Honeydew is a sugary liquid secreted by plant-eating insects. When these populations grow large enough, sticky honeydew may be found dripping on practically anything outside.

What is Honeydew?

When insects eat plant sap, they eat a mixture of secretions that contain sugars. Plant sugars move through their digestive tract and leave as a transparent sticky film covering because the bugs devour so much sap. The development of black sooty mould on leaves is another clue that honeydew-producing insects are attacking your plants. Honeydew acts as a production host for the fungal disease, causing much more damage to affected plants. Ants eat honeydew, so if you observe a trail of them moving towards your plant, you’re likely dealing with an infestation. Ants defend honeydew-producing insects from predators to keep their colony’s food supply safe.


Honeydew is produced by various small chewing insects that cluster on different regions of leaves and buds. Several types of small, winged and unwinged aphids, varying in colour from light green to dark brown, are the most destructive pests. Soft scales and mealybugs are two more insects that inflict harm. Plants with smooth scales have clusters of tiny dots. Mealybugs are little waxy insects with soft bodies that feed on stems and roots.

Damage caused by honeydew:

Plants become yellow when they lose fluids. The leaves curl, and the plant’s growth decreases. The black, ugly spots are caused by the sooty mould that lives on the honeydew. Honeydew is a concern not just for plants but also for lawn furniture, decks, and automobiles. Honeydew is more challenging to remove the longer it sits on your furnishings and cars. Grease-removing solutions from auto supply stores can be used to remove the stuff.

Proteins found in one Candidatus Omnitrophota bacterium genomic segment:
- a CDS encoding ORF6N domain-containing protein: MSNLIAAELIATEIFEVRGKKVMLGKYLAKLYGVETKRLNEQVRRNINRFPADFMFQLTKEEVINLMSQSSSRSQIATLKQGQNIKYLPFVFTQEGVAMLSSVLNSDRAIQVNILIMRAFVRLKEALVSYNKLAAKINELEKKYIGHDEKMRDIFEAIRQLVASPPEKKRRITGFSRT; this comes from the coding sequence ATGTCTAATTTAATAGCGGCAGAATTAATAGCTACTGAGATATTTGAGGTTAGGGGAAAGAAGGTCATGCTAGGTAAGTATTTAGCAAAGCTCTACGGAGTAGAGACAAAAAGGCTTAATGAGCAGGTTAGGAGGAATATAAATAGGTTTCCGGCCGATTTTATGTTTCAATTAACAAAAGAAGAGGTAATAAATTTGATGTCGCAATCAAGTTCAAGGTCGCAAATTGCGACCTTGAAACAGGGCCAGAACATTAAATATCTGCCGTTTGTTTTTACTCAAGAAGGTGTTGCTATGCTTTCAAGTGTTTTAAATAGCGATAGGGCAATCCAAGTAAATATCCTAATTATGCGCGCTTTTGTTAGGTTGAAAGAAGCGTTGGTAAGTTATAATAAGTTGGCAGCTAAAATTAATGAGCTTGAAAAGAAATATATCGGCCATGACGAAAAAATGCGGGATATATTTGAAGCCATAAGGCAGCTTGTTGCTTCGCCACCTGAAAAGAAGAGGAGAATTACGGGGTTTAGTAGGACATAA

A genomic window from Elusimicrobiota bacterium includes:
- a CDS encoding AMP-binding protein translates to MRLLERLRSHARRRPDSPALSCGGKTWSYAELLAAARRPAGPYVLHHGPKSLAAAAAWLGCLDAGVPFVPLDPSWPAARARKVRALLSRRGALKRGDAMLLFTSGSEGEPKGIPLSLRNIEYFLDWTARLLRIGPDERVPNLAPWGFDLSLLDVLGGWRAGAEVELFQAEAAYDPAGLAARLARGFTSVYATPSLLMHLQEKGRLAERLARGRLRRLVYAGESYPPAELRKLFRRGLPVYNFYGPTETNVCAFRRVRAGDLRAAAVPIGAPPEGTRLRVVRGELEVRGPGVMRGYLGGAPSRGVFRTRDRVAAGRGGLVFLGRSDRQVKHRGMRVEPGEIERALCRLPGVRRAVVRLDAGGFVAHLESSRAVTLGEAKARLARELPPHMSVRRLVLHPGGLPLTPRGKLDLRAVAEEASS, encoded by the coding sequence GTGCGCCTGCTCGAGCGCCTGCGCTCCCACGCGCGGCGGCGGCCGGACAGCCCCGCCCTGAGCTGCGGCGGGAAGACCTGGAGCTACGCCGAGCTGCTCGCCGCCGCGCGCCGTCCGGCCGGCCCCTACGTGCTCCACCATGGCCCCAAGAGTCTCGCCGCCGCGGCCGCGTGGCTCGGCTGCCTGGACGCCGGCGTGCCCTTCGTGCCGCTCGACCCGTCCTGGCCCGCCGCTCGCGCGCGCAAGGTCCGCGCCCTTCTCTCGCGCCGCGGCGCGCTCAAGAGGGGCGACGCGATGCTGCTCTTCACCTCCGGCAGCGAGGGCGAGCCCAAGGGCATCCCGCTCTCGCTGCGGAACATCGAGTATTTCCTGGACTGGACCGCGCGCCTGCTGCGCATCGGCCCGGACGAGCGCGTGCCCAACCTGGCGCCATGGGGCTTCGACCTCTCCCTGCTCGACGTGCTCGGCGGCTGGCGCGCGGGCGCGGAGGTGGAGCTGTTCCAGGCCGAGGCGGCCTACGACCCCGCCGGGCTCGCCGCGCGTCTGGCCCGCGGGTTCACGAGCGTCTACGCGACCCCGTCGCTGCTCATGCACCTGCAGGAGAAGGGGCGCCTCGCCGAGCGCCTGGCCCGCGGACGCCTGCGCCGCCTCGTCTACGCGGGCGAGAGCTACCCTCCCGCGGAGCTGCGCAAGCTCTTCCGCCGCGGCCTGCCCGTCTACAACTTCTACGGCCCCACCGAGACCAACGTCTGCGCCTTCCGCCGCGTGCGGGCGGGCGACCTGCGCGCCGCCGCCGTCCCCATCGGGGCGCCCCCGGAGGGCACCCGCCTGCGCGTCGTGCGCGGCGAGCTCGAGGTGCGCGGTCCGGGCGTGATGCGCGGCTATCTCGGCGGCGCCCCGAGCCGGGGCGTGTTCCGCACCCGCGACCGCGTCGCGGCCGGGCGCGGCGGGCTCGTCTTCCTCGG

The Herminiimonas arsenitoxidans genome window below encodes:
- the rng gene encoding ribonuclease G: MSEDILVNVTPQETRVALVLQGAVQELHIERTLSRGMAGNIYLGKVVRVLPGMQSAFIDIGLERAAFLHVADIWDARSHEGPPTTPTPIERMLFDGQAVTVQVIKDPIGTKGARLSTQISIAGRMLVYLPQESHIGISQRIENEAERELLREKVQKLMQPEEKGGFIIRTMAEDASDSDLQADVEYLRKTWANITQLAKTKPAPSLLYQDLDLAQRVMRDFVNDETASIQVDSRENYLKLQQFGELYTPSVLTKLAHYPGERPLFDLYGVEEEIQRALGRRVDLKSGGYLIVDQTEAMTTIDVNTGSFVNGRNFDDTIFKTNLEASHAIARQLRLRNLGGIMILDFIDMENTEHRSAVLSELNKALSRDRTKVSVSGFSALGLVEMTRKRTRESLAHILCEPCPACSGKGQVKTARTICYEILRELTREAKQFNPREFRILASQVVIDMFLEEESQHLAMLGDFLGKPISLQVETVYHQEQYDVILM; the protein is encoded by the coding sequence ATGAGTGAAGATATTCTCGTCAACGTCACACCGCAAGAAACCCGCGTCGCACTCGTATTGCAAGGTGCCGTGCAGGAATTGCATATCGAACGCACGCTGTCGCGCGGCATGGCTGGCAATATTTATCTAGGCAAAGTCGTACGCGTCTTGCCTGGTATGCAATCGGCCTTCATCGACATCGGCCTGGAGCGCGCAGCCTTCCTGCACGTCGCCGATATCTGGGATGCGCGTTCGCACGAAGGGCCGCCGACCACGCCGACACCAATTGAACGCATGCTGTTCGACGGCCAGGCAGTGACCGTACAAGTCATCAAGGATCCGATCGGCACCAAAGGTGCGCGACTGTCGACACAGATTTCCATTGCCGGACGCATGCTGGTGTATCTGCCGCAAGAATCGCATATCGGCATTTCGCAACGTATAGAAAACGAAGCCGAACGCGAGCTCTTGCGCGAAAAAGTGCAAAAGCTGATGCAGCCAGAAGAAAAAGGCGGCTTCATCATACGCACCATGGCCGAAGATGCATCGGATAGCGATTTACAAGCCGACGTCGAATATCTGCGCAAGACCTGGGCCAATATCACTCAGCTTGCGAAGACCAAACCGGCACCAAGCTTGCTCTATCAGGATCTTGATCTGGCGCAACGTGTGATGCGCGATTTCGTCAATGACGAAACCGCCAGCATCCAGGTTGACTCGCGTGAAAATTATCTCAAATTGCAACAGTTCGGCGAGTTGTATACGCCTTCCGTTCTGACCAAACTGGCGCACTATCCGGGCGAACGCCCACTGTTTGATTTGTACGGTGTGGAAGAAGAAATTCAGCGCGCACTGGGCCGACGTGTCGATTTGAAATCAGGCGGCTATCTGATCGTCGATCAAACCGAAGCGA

Control and Prevention:

The first line of protection against honeydew-producing pests is to inspect plants for evidence of insects before buying. Once you’ve brought the plant into your house or yard, keep an eye out for symptoms of pests weekly.

  • Insect infestations are kept under control by natural enemies of pests. Parasitic wasps, lady beetles, and lacewings are among them.
  • Low-toxicity pesticides like insecticidal soap and horticultural oils can help you get rid of pests. Hire a professional to apply harsher insecticides if you have huge plants that are plagued with insects. While you may buy potent pesticides in spray solutions and use them yourself, you run the danger of hurting other plants and beneficial insects if the insecticides are not administered properly.
  • If honeydew has gotten on your car or patio furniture, clean it off as soon as possible using a detergent-based solution and a soft cloth. Two teaspoons (30 mL) of vinegar in a gallon (4 L) of water on outdoor furniture works nicely.